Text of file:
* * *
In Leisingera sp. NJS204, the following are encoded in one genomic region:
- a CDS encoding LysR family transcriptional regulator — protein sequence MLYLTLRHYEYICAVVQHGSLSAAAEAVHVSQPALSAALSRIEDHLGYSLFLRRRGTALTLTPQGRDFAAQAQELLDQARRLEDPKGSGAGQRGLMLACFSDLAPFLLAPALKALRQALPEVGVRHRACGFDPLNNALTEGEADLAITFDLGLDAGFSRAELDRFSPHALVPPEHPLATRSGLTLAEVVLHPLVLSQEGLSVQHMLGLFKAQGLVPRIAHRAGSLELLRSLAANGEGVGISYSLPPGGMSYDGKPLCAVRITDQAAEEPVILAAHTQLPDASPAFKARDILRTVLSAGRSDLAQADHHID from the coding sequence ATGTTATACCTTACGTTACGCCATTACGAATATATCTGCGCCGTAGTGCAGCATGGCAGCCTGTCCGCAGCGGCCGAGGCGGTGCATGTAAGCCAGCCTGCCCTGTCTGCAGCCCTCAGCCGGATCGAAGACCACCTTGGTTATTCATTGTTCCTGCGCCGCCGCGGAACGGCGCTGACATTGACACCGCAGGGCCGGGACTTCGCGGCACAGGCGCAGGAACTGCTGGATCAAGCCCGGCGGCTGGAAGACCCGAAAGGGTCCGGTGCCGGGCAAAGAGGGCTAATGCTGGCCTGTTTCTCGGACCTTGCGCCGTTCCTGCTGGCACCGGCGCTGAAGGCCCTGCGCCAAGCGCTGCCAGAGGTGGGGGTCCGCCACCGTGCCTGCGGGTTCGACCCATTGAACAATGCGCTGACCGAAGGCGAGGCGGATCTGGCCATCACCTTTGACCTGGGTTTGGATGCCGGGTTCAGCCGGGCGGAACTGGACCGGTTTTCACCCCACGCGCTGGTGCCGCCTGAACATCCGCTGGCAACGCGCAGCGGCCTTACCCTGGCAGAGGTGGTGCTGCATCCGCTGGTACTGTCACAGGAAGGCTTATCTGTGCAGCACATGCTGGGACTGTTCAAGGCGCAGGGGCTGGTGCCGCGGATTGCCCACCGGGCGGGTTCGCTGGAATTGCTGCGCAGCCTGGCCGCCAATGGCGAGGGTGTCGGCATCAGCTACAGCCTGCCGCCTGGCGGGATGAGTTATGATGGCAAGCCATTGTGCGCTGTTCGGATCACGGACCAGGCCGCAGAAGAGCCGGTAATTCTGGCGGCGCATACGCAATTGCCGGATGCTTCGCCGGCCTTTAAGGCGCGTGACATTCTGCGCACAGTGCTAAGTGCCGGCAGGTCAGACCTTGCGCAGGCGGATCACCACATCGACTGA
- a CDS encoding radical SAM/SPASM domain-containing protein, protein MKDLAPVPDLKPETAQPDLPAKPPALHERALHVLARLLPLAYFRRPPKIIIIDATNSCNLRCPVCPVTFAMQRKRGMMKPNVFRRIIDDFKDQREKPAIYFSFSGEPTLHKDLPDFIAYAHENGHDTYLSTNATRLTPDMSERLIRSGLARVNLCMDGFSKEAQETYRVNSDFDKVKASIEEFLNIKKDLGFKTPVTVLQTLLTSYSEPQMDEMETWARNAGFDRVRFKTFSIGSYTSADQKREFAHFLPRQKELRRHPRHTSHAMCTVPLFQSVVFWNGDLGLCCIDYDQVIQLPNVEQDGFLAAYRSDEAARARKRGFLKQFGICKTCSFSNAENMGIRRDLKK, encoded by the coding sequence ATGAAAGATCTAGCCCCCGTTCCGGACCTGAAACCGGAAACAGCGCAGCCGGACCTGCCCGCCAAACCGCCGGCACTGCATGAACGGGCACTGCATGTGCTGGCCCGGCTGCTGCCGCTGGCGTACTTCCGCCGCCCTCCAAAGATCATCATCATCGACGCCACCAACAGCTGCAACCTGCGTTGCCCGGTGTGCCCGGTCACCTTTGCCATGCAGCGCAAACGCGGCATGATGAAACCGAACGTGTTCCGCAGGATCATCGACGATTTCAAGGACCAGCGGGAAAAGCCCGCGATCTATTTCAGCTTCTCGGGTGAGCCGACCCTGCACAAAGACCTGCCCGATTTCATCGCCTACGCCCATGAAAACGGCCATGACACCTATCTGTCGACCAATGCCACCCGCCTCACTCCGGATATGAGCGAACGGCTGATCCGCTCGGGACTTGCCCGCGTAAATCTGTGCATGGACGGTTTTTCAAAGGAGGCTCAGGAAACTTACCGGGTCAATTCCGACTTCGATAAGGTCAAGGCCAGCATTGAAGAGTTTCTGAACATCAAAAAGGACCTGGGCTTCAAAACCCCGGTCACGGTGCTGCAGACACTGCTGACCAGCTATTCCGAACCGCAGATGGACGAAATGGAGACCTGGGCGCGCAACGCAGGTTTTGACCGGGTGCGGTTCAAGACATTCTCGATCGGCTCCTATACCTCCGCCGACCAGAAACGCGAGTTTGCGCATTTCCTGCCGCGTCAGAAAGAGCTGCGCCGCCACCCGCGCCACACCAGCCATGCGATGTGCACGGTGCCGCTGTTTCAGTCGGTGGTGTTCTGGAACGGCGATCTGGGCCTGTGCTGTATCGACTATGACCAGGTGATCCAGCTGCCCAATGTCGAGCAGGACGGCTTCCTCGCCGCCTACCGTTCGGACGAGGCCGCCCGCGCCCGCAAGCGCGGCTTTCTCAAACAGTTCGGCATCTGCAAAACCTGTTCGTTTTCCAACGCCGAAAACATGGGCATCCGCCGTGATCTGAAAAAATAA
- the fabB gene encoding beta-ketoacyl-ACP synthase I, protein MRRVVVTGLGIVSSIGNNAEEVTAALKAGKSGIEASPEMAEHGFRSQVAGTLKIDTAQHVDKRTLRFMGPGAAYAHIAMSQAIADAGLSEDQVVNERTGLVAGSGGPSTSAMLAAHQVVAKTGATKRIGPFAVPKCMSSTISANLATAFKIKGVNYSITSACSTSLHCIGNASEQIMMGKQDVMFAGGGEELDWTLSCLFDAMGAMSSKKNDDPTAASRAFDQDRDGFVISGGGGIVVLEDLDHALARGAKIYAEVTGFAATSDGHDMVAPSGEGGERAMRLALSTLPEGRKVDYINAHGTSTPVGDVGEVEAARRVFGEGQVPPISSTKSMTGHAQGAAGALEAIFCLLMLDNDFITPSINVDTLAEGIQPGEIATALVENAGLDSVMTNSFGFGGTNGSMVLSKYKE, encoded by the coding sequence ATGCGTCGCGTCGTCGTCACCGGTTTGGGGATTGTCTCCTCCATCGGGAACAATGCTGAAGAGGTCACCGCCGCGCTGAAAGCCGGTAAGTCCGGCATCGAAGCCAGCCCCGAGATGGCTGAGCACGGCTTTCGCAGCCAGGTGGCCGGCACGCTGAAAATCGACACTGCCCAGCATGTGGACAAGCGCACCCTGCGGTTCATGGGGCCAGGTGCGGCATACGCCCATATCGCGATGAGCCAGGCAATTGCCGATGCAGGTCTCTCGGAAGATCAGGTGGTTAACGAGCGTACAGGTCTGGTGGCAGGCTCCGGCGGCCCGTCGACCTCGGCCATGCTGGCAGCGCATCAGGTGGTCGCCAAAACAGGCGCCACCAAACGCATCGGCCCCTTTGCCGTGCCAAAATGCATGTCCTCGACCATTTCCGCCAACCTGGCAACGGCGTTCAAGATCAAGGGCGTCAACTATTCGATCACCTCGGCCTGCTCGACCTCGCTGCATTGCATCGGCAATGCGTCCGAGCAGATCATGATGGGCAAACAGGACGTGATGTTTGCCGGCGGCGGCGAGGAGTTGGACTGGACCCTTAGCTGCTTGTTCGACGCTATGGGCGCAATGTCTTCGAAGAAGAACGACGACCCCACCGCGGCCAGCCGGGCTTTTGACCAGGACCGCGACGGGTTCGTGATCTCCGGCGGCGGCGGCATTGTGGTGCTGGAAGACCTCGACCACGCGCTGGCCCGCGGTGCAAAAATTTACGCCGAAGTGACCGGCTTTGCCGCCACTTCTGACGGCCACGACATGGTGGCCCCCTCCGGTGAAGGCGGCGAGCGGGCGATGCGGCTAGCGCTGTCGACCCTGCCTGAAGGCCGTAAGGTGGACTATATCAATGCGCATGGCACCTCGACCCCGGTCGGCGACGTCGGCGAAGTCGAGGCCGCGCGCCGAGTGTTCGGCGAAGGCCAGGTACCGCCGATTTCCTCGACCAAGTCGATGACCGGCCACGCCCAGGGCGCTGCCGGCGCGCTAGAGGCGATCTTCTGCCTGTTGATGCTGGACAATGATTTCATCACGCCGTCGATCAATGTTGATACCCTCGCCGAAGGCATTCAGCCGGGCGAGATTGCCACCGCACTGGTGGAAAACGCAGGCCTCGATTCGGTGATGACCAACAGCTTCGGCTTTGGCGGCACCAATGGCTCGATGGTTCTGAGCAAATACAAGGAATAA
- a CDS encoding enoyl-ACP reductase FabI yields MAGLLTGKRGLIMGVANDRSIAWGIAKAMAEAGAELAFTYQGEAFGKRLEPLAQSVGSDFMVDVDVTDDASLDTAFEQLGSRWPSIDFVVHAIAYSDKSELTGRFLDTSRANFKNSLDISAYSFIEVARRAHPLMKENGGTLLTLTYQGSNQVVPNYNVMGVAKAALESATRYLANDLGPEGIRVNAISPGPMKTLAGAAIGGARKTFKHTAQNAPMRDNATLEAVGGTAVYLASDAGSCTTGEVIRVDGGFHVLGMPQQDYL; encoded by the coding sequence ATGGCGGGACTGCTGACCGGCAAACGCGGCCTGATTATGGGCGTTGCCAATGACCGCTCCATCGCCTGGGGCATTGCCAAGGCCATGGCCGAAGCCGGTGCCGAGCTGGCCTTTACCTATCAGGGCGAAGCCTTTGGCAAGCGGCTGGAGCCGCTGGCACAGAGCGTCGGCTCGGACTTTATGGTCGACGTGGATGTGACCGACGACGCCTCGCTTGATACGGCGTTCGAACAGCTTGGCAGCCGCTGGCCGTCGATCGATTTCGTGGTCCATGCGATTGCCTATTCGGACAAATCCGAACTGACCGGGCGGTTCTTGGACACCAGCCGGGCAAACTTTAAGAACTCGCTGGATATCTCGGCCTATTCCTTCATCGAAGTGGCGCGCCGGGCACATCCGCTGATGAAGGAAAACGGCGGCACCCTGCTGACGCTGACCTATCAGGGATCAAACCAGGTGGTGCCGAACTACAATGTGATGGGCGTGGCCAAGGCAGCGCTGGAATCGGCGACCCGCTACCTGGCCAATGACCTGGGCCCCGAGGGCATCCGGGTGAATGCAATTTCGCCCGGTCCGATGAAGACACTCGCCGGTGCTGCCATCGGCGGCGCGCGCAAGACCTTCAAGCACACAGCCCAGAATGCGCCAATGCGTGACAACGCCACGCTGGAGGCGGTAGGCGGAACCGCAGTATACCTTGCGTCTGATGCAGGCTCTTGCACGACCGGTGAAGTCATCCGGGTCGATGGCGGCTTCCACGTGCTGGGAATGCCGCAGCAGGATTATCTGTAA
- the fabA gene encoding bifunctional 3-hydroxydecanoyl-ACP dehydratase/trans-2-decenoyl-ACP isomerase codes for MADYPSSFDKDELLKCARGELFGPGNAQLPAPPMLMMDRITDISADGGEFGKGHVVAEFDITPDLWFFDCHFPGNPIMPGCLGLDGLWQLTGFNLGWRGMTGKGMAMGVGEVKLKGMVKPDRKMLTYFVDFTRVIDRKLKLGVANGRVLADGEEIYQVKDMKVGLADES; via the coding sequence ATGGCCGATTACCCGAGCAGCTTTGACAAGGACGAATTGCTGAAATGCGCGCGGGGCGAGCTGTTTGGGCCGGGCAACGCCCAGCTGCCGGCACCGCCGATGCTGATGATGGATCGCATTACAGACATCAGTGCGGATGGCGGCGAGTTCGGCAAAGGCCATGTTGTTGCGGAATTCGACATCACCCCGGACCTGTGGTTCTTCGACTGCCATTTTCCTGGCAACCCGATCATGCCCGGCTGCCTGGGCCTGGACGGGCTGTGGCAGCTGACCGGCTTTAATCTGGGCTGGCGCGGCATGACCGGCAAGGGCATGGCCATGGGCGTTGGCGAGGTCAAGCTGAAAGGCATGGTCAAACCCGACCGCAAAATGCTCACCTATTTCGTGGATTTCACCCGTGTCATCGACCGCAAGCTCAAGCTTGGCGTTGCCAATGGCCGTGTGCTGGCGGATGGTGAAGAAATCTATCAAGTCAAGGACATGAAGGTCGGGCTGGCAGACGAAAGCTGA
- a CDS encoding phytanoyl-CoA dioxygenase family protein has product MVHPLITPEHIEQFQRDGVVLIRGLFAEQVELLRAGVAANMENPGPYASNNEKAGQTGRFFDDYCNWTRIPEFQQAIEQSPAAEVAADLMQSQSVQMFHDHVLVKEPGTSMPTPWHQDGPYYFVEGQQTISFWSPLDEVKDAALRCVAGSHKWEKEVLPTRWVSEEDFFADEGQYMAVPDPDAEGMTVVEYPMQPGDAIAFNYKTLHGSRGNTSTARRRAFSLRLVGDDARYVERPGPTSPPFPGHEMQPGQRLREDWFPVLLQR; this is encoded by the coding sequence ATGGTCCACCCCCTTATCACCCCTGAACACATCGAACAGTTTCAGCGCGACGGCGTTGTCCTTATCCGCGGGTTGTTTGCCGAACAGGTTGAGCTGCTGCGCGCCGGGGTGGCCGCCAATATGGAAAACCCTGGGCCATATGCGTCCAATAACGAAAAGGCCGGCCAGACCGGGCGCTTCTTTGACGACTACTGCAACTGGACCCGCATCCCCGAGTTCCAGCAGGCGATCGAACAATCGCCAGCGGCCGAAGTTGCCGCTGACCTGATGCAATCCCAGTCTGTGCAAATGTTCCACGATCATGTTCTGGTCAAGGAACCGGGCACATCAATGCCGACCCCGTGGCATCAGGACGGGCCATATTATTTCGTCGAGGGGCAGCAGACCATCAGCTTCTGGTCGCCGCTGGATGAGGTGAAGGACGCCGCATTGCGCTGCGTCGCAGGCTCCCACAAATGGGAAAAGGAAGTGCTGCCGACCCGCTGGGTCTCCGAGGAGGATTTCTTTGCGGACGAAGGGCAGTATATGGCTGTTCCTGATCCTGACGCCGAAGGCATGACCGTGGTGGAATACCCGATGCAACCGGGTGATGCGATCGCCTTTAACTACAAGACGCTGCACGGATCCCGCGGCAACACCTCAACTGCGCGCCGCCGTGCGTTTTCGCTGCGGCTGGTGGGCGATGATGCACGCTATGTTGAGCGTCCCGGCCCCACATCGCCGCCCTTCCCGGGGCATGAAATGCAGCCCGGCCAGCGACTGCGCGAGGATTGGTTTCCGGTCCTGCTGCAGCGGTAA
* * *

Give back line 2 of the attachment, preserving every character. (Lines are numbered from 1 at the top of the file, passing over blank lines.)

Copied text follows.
- a CDS encoding LysR family transcriptional regulator — protein sequence MLYLTLRHYEYICAVVQHGSLSAAAEAVHVSQPALSAALSRIEDHLGYSLFLRRRGTALTLTPQGRDFAAQAQELLDQARRLEDPKGSGAGQRGLMLACFSDLAPFLLAPALKALRQALPEVGVRHRACGFDPLNNALTEGEADLAITFDLGLDAGFSRAELDRFSPHALVPPEHPLATRSGLTLAEVVLHPLVLSQEGLSVQHMLGLFKAQGLVPRIAHRAGSLELLRSLAANGEGVGISYSLPPGGMSYDGKPLCAVRITDQAAEEPVILAAHTQLPDASPAFKARDILRTVLSAGRSDLAQADHHID from the coding sequence ATGTTATACCTTACGTTACGCCATTACGAATATATCTGCGCCGTAGTGCAGCATGGCAGCCTGTCCGCAGCGGCCGAGGCGGTGCATGTAAGCCAGCCTGCCCTGTCTGCAGCCCTCAGCCGGATCGAAGACCACCTTGGTTATTCATTGTTCCTGCGCCGCCGCGGAACGGCGCTGACATTGACACCGCAGGGCCGGGACTTCGCGGCACAGGCGCAGGAACTGCTGGATCAAGCCCGGCGGCTGGAAGACCCGAAAGGGTCCGGTGCCGGGCAAAGAGGGCTAATGCTGGCCTGTTTCTCGGACCTTGCGCCGTTCCTGCTGGCACCGGCGCTGAAGGCCCTGCGCCAAGCGCTGCCAGAGGTGGGGGTCCGCCACCGTGCCTGCGGGTTCGACCCATTGAACAATGCGCTGACCGAAGGCGAGGCGGATCTGGCCATCACCTTTGACCTGGGTTTGGATGCCGGGTTCAGCCGGGCGGAACTGGACCGGTTTTCACCCCACGCGCTGGTGCCGCCTGAACATCCGCTGGCAACGCGCAGCGGCCTTACCCTGGCAGAGGTGGTGCTGCATCCGCTGGTACTGTCACAGGAAGGCTTATCTGTGCAGCACATGCTGGGACTGTTCAAGGCGCAGGGGCTGGTGCCGCGGATTGCCCACCGGGCGGGTTCGCTGGAATTGCTGCGCAGCCTGGCCGCCAATGGCGAGGGTGTCGGCATCAGCTACAGCCTGCCGCCTGGCGGGATGAGTTATGATGGCAAGCCATTGTGCGCTGTTCGGATCACGGACCAGGCCGCAGAAGAGCCGGTAATTCTGGCGGCGCATACGCAATTGCCGGATGCTTCGCCGGCCTTTAAGGCGCGTGACATTCTGCGCACAGTGCTAAGTGCCGGCAGGTCAGACCTTGCGCAGGCGGATCACCACATCGACTGA